The prison, an imposing structure on the Seine, was the last place on earth Marie Antoinette ate and slept, wept and prayed. It was here she spent her final hours before being lead to the guillotine. The Conciergerie is where Marie Antoinette had her head shaved in preparation for the blade, it is where she received her last rites, and it is where she wrote her last letter.
Marie Antoinette's last letter is poignant, filled with sadness and resignation. Her priorities, you will note, are completely in line. She mentions her husband's remarkable strength of character and bravery in the face of death. She thanks her devoted sister-in-law, who gave up her freedom and life to remain near her. The mother in her speaks tenderly and regretfully of her children. Finally, she thinks of herself, asking God for mercy. It is a remarkable and telling letter from a very misunderstood and maligned woman. Read for yourself...
October 16, 1793
"God, have pity on me! My eyes have no more tears to shed for you my poor children; farewell!"4:30 in the morning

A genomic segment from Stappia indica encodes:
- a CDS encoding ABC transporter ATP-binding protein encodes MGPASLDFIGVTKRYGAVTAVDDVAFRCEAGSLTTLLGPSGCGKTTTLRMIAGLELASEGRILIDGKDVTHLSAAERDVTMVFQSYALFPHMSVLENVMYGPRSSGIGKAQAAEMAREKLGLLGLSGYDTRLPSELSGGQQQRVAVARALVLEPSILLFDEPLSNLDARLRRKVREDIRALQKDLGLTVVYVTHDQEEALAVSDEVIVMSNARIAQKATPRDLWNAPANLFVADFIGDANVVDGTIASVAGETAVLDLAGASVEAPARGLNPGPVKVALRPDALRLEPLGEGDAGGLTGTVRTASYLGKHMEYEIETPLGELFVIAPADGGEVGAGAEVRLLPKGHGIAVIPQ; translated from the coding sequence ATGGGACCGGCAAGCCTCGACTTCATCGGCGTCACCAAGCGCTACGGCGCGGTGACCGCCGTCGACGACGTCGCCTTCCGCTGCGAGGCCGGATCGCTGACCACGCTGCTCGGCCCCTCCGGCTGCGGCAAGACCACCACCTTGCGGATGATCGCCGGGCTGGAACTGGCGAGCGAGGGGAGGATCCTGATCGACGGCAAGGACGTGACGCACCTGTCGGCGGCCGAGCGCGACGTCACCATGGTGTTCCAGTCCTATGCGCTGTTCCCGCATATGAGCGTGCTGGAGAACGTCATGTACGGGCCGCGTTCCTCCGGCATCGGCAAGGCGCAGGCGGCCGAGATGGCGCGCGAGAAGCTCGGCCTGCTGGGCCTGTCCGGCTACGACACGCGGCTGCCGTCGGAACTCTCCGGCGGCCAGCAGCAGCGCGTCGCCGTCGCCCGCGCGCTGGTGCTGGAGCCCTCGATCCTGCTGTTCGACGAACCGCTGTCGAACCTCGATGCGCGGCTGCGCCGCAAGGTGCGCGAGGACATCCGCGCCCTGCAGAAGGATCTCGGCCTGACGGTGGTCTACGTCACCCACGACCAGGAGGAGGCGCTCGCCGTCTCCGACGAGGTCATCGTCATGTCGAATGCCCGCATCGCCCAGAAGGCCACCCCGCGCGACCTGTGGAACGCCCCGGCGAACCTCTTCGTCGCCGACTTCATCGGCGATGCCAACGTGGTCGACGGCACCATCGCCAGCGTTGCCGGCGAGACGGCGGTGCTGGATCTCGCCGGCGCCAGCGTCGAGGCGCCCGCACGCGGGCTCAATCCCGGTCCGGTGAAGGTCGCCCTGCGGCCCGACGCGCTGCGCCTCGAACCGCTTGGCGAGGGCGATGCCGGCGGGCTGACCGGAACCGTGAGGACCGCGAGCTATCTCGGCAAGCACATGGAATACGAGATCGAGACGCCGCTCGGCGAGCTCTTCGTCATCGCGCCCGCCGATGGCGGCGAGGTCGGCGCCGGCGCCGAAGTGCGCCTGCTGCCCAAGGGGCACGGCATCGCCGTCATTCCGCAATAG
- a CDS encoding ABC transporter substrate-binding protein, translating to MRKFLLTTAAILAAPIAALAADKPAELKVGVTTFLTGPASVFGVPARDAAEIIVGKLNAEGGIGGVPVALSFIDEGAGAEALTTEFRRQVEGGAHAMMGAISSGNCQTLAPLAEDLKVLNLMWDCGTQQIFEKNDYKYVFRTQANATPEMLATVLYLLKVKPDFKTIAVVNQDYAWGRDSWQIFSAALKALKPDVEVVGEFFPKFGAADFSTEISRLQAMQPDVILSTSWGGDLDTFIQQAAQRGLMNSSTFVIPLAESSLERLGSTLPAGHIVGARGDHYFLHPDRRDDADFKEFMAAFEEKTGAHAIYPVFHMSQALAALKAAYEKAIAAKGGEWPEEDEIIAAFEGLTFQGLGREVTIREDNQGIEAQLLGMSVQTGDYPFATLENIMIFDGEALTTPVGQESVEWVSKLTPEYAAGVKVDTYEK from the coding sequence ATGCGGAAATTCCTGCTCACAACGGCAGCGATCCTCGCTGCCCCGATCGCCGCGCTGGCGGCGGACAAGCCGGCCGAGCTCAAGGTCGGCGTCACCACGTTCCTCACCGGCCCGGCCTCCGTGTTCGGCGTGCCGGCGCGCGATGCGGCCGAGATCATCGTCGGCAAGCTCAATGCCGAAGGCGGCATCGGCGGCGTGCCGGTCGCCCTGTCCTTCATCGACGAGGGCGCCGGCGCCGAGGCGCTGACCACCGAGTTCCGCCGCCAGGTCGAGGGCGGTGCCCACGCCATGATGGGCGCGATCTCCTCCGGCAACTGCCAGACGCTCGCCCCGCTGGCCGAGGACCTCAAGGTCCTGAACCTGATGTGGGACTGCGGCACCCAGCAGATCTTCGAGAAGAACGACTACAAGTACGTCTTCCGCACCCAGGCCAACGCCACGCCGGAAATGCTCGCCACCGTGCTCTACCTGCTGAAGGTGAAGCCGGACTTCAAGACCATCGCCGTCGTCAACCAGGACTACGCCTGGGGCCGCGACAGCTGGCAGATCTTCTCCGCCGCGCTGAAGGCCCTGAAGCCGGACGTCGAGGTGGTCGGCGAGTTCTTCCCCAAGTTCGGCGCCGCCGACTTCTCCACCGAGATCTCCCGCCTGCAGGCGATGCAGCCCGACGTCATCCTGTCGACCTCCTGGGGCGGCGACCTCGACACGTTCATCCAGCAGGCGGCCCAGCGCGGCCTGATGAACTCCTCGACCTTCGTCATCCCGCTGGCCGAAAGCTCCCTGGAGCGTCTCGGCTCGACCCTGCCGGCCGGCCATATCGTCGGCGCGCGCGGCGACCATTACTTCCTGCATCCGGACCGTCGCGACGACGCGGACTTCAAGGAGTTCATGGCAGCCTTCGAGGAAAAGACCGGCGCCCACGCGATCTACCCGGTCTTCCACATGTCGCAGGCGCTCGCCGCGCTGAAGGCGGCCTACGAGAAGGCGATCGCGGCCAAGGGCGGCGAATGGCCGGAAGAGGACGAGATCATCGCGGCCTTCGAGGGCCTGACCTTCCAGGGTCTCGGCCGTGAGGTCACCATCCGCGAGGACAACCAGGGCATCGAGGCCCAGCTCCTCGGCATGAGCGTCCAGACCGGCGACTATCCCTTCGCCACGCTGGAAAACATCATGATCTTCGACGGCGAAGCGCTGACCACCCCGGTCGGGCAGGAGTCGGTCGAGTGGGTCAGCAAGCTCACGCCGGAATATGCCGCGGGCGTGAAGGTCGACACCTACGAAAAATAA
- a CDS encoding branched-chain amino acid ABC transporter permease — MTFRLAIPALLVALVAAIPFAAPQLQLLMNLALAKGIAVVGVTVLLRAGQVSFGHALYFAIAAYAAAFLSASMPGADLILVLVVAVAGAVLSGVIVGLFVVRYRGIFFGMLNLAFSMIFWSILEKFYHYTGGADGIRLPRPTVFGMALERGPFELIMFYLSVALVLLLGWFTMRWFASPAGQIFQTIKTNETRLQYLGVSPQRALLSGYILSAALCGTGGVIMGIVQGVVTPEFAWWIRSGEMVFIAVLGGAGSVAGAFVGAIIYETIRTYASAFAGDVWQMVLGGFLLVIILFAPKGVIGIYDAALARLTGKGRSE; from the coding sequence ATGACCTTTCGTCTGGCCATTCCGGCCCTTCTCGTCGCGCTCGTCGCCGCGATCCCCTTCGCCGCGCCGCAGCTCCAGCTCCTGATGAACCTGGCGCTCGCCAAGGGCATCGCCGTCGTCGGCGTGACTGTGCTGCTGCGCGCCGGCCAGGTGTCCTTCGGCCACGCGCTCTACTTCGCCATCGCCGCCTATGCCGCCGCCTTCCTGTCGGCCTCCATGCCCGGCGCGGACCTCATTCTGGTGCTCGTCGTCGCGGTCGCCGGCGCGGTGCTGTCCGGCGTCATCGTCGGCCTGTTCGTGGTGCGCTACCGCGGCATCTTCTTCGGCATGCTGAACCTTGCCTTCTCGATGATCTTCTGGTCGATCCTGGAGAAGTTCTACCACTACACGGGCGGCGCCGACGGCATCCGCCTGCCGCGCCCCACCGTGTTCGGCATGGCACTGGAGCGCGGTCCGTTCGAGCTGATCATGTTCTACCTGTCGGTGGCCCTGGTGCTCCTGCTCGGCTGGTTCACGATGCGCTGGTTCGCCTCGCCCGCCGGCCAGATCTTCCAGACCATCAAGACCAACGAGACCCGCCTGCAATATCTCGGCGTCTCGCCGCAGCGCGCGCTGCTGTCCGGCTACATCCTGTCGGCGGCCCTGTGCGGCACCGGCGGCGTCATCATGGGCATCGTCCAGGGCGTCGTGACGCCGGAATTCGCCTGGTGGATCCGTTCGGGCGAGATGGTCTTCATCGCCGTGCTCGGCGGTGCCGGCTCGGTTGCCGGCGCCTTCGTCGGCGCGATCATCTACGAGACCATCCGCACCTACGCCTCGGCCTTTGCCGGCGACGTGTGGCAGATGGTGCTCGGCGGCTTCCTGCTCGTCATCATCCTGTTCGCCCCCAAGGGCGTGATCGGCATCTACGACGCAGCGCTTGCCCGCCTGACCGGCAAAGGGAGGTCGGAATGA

I am writing to you for the very last time. I have just been condemned to a death that is in no way shameful – since a shameful death is a fate reserved for criminals – but I am going on a journey to meet your brother once again. I hope I will show the same fortitude as he in my last moments.
I am calm, as one always is when one’s conscience is clear. I am deeply saddened to abandon my children: you know that I have lived for them alone, as well as for you, my dear and gentle sister, who through your friendship have given everything to be with me.
Where can we find more affection than in the bosom of our families? May my son never forget the dying words of his father, which I have expressly repeated to him: "Never seek to avenge our death."
I have told you things that weigh heavily on my heart. I know how much trouble this boy must cause you: forgive him, my dear sister; remember his youth and how easy it is to speak to a child, yet how hard it is for him to understand you. The day will come, I trust, when he will feel only the worth of your love for the two of them.
Farewell, my good and dear sister; may this letter find its way to you! Think always of me; I embrace you with all my heart, you and my poor, dear children – my God, it is heart-wrenching to leave them for ever! Farewell, farewell! I will now give myself up to my spiritual preparation.
Read more of Marie Antoinette's Letters in this wonderful collection edited by noted historian, Olivier Bernier: